The first two points are trivially covered by any reasonable transport layer protocol (even exotic stuff like TIPC), including TCP. However, TCP is horrible for the other two points, because it requires you to roll your own message framing protocol on top of it's streams for message oriented protocols and the significant connection startup and maintenance overhead means that it's very inefficient for short infrequent exchanges of data.

In other words, the 'feature' of UDP that makes it worth worrying about at all is that it provides the bare minimum for those first two points without getting in your way like TCP does for these types of applications. It also has a bit of an advantage over TCP in that it's trivial to implement either purely in hardware or on a miniscule system with less than 1Kb of RAM and a miniscule amount of storage space for code (this is part of why BOOTP, RARP, TFTP, and other bootstrap protocols originally used it). The disadvantage is reliability and susceptibility to certain types of attacks if using long-lived stateful 'connections' over it without very careful management, but the protocols that use it and care about that handle it themselves (see TFTP for an example of dealing with the reliability issue, albeit at the cost of speed).

Now, there are options that can achieve similar feature sets (or even more comprehensive feature sets) to TCP with far less overhead and still allowing for message oriented communication (primary examples include RUDP, DCCP, and SCTP), they just haven't really caught on for a combination of reasons, so UDP just kind of sticks around.


There's an important point that UDP does not require setting up a "connection".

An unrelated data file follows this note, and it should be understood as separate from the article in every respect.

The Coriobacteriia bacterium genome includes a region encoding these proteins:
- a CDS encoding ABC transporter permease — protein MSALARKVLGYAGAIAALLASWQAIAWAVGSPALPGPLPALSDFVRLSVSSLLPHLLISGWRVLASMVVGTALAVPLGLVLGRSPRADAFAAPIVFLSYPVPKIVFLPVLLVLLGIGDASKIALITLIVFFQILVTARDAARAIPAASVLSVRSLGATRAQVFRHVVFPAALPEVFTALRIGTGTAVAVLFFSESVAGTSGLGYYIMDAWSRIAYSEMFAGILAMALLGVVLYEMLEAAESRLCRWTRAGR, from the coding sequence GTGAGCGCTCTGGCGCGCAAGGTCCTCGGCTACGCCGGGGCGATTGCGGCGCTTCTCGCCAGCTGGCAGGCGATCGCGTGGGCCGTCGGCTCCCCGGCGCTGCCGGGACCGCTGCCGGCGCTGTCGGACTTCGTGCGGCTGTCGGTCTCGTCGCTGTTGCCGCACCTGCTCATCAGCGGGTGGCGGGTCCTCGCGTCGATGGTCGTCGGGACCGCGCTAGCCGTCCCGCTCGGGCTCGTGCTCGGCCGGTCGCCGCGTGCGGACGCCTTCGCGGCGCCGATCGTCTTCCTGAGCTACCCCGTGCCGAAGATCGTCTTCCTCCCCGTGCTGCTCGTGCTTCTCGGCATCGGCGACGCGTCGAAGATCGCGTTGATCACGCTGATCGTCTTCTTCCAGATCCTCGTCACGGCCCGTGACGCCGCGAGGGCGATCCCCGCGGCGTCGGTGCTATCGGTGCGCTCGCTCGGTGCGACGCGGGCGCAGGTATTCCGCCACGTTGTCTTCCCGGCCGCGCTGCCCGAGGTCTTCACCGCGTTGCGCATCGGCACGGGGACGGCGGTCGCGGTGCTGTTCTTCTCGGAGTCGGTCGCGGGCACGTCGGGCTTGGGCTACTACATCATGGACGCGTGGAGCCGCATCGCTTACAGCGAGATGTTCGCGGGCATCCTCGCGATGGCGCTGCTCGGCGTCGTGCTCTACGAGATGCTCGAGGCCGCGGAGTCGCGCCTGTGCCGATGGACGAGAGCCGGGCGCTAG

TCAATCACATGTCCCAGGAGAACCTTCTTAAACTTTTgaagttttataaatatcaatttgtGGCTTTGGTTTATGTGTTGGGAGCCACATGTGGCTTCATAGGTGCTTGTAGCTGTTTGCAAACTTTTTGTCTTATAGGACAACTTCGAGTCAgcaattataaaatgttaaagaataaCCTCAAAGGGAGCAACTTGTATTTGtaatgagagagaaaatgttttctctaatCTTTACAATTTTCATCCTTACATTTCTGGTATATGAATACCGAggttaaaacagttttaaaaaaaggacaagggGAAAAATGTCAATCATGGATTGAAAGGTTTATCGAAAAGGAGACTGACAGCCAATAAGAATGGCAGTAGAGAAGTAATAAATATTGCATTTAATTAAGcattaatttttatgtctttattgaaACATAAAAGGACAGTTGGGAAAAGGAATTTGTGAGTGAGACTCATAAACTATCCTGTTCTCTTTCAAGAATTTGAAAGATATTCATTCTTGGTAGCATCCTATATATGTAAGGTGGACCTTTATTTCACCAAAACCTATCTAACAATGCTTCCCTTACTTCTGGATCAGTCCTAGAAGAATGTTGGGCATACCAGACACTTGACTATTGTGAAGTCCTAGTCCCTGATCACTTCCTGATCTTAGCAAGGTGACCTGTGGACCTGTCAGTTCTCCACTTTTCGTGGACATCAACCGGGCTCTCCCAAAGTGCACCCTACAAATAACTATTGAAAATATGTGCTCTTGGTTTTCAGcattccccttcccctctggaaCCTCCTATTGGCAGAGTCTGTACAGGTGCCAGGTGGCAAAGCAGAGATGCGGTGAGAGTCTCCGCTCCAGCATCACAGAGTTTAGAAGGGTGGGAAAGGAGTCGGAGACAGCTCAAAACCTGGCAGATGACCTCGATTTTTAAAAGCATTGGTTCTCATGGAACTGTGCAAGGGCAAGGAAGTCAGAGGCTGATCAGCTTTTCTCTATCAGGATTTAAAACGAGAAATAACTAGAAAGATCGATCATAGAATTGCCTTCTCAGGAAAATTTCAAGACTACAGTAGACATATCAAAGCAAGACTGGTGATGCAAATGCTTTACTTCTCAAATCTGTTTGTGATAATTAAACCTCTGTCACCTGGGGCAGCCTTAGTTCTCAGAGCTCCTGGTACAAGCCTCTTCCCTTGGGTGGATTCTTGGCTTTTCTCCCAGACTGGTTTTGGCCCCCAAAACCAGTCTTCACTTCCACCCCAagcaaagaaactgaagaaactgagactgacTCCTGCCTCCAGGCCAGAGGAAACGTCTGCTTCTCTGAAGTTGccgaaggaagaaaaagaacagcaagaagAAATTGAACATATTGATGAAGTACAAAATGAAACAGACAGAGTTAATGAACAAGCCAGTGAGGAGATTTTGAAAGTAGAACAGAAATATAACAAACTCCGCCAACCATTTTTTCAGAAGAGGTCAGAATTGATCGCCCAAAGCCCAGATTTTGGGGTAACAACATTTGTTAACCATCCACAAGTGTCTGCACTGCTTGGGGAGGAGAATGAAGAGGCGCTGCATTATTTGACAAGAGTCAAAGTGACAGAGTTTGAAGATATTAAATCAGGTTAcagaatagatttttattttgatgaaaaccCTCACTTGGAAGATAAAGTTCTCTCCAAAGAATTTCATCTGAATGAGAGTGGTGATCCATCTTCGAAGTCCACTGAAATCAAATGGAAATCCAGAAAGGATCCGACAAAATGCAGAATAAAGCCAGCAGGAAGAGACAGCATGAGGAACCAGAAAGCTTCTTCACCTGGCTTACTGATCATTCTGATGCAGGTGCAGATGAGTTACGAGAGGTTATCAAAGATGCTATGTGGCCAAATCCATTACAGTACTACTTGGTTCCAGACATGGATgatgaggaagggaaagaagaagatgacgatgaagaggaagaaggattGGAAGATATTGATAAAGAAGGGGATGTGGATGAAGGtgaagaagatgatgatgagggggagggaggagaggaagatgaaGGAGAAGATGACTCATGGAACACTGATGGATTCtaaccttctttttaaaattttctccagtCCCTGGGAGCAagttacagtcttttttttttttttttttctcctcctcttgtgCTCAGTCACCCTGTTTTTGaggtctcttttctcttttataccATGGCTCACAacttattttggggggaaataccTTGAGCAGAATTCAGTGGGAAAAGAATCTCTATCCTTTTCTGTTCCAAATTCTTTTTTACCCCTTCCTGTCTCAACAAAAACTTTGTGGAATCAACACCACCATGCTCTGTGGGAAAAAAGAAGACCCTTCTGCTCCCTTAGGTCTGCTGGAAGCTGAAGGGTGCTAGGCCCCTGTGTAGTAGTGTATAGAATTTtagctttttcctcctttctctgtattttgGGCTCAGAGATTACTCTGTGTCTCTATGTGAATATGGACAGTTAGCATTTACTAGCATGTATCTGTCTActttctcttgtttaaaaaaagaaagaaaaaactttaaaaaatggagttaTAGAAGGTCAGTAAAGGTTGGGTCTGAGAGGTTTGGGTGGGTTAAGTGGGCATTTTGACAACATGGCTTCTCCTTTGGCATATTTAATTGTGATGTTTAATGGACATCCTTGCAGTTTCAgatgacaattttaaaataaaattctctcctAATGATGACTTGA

For example, it would be hard and complex, if not impossible, to implement DHCP on top of TCP, where a client has no IP address and zero knowledge of the existing network environment. It's therefore meaningless to "set up a connection", as the client doesn't know the target address and doesn't have a source address. UDP makes this easy by allowing a broadcast a DHCP request to the existing network, and one (and hopefully only one) DHCP server will respond with an offer.

Similarly, most network broadcast actions make little sense with TCP*, because you can't have a "connection" with a "broadcast target" where every single host accept and respond. Things like sequence numbers and checksums don't add up.

* We're not talking about stuff like MPI_Bcast(). They're really out of scope for this question.

  • 1
    UDP is awesome for dumping some data down the ethernet cable between two devices without much work at all. I use it all the time for FPGA-host interfaces.
    – stan
    Commented Sep 15, 2020 at 19:03
  • DHCP implemented on top of TCP wouldn't work well, but I can't see any reason why DHCP implemented straight onto IP wouldn't. NDP does much the same thing, but over ICMP, and RARP does much the same thing but at the link layer (below even IP).
    – James_pic
    Commented Sep 16, 2020 at 10:20

To me the key thing that UDP does is provide both source and destination port numbers and hence allow not just multiple different application protocols, but also multiple instances of the same application protocol.

In principle you could build your application protocol directly on top of IP and obtain a protocol number for it. That works fine if you have only one instance of your application protocol on each host, however it does not work so well if you want to have multiple instances of the same application protocol on each host.

By having seperate source and destination port numbers and estalishing the conventions that clients use ephemeral ports while servers use well-known ports and that responses swap the port numbers UDP supports multiple instances of the same application protocol on the same host.


It offers multiplexing/demultiplexing services to the upper layers (App) so it can handle data from different processes. With the checksum, it will also bring you error detection.

UDP, being such a simple protocol, is useful for upper layer protocols that prefer fast communication, without the need for establishing a connection or reliable data transfer.

In addition to that, some protocols such as DNS, use UDP for their purposes...


I think it is important to note DHCP relies on UDP 100%, and it is extremely widely used.

Also DNS historically used UDP, and only uses TCP when the response is too big for a UDP packet.